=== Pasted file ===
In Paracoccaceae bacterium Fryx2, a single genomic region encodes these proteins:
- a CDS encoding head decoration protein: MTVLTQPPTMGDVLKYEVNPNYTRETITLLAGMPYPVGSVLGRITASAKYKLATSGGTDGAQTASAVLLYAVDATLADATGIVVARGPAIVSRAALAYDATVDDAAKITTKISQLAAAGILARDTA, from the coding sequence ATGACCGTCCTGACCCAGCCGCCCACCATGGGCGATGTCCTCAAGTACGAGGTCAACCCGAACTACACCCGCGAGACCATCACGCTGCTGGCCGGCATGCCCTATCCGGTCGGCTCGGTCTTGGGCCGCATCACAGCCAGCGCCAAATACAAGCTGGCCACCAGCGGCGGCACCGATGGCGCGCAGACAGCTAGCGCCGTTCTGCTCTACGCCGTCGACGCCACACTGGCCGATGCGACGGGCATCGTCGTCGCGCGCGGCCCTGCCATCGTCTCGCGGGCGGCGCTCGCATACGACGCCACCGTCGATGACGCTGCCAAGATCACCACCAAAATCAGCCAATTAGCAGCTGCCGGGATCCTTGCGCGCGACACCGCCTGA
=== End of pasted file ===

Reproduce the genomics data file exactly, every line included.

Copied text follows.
In Paracoccaceae bacterium Fryx2, a single genomic region encodes these proteins:
- a CDS encoding head decoration protein: MTVLTQPPTMGDVLKYEVNPNYTRETITLLAGMPYPVGSVLGRITASAKYKLATSGGTDGAQTASAVLLYAVDATLADATGIVVARGPAIVSRAALAYDATVDDAAKITTKISQLAAAGILARDTA, from the coding sequence ATGACCGTCCTGACCCAGCCGCCCACCATGGGCGATGTCCTCAAGTACGAGGTCAACCCGAACTACACCCGCGAGACCATCACGCTGCTGGCCGGCATGCCCTATCCGGTCGGCTCGGTCTTGGGCCGCATCACAGCCAGCGCCAAATACAAGCTGGCCACCAGCGGCGGCACCGATGGCGCGCAGACAGCTAGCGCCGTTCTGCTCTACGCCGTCGACGCCACACTGGCCGATGCGACGGGCATCGTCGTCGCGCGCGGCCCTGCCATCGTCTCGCGGGCGGCGCTCGCATACGACGCCACCGTCGATGACGCTGCCAAGATCACCACCAAAATCAGCCAATTAGCAGCTGCCGGGATCCTTGCGCGCGACACCGCCTGA